Drizzle each pizza with a little olive oil and spread to cover the dough.

Add small dollops of pesto to each crust, spreading them out slightly with the back of a spoon. Don’t try to cover the entire crust with pesto, unless you really like basil. You might not use all the pesto.

Dollop ricotta cheese between the spots of pesto. Use the back of a spoon to spread the ricotta cheese out a bit. Again, you aren’t trying to cover the entire surface with ricotta, but just spread it a little thinner so you don’t have huge globs of cheese on the dough.

Sprinkle each pizza with mozzarella cheese, then Parmesan cheese.

Bake pizzas for 12-15 minutes. Reduce the heat to 350 degrees and bake for 5-10 minutes more, or until the cheese is golden brown and the bottom crust is lightly browned. Cut each pizza into slices and serve immediately. Pizza reheats well, either in microwave or in a skillet on low heat.

Download the recipe here.

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4 thoughts on “Pesto Three Cheese Pizza

  1. Sarah,
    The pizza looks amazing. I agree that home made crust is the way to go. My three favorite pizzas to make in the summer are tomato, feta and basil pizza; spinach, pine nut, and goat cheese pizza; and caramelized onion and blue cheese pizza. For the tomato, feta, and basil pizza, I make home made pesto sauce and spread that on the dough instead of tomato sauce. All three are big hits among family and friends.

  2. Sarah
    Last week my niece moved into our house. She will be here a year while she is going to school. Rachel, like her mom, has health issues that require a gluten free diet. Coming from a household that is use to yanking out the flour and dusting down the counter tops, I felt incredibly intimidated. The first week, we played it safe and cooked meals that only involved meat, vegetables, fruit, potato, and rice. I avoided everything that required substitutions.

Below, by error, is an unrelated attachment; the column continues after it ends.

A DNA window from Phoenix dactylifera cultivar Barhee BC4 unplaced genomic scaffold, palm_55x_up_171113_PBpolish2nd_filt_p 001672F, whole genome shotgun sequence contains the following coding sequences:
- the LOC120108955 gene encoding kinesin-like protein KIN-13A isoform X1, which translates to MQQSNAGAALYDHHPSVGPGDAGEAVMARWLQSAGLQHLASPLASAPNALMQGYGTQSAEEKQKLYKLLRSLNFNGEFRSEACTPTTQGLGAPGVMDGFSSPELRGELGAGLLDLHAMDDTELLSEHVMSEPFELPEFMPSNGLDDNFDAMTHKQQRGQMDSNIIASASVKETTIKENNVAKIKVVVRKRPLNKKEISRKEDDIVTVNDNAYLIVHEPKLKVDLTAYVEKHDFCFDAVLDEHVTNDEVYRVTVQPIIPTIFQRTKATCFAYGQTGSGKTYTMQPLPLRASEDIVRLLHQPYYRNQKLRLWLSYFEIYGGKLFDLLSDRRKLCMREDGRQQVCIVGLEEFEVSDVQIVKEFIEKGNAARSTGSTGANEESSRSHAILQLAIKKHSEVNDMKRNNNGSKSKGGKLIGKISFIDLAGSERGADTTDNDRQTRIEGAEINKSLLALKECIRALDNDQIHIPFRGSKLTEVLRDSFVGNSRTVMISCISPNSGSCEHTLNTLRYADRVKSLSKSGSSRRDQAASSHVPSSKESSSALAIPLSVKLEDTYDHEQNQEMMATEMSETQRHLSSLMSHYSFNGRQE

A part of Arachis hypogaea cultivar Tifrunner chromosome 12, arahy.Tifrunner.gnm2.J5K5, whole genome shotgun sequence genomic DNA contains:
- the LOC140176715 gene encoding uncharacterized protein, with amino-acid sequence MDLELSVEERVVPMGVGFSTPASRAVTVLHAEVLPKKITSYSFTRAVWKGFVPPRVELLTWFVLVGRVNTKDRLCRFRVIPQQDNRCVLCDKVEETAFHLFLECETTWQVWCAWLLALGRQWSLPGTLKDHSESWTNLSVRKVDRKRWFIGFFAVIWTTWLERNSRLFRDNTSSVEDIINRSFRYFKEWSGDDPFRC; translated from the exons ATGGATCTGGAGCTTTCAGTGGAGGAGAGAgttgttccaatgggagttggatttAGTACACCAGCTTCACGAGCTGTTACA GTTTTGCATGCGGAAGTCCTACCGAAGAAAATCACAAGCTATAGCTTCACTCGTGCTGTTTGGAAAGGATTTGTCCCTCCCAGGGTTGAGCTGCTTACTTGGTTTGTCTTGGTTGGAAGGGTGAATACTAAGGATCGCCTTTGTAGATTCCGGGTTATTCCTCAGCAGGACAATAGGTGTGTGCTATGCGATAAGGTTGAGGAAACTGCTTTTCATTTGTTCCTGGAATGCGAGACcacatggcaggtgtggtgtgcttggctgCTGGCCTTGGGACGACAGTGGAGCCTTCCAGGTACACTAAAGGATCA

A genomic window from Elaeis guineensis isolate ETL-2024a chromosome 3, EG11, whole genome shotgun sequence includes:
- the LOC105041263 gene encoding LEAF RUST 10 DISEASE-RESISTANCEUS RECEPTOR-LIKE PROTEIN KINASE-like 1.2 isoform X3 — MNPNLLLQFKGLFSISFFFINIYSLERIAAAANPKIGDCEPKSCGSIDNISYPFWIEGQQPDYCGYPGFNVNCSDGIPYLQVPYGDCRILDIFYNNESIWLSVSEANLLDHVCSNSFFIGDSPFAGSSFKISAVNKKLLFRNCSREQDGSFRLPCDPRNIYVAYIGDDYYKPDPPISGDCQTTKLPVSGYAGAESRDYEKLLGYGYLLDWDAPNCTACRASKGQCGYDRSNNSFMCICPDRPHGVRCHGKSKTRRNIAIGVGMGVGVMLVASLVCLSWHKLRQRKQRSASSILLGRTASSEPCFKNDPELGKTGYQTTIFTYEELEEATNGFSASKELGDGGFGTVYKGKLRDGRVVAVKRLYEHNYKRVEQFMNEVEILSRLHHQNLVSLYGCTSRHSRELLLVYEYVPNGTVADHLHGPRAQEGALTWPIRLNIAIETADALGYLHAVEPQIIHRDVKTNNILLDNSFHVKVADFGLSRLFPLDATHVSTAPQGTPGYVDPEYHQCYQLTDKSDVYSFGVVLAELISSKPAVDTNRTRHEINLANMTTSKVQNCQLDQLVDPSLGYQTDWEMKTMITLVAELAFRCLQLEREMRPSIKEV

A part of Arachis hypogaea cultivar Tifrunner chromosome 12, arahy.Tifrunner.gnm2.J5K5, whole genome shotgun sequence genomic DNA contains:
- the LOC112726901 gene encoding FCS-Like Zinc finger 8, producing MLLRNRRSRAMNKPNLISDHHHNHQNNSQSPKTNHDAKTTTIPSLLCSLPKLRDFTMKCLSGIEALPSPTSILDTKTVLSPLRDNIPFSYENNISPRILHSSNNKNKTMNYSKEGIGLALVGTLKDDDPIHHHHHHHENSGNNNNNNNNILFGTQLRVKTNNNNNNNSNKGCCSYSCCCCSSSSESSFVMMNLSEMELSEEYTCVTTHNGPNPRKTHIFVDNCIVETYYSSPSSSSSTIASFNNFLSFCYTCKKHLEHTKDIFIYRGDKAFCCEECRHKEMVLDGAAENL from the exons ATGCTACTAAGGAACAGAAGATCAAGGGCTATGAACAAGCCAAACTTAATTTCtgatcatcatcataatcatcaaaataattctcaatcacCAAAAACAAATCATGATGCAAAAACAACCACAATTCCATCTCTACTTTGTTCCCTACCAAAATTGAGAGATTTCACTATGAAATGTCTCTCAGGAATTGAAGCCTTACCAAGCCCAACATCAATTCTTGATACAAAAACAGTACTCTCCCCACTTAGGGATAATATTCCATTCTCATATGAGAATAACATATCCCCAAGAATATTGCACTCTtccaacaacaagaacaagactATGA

Today, I made the leap! With a bunch of peaches needing to be used, I dove into the world of Gluten free baking. I found several recipes for gluten free cobbler on line and made a shopping list. With my niece in toe, I headed to the Dierburgs by our house. I was surprised to find that that store had an entire isle of GF items. I found what I needed, things I didn’t need but got anyway, and I made a mental list of all kinds of things I want to try out in the future (such as the Coconut flour). About an hour and a half later, an hour of which was the cooking time, I gave birth to my very first gluten free peach cobbler. It tasted amazing! I am no longer afraid. Tonight I baked gluten free corn bread that I will use tomorrow to make GF corn bread stuffing. I am hoping by the time Thanksgiving gets here, I will be able to offer GF alternatives for our GF guests. If you have any recipe ideas that want to share, let me know! I will keep you posted!

    I did take a picture of both the cobbler and the cornbread but I couldn’t figure how to post them to this blog.

    • Your gluten free adventures sound like they are going well. I don’t have much experience with gluten free baking. I have made flourless chocolate cake and puddings, which are gluten free to begin with. Not sure if that counts, but I was serving them to people with gluten issues. 🙂

      Not sure you can post pictures directly in the comments. Can you post a link to one of the photo sharing sites?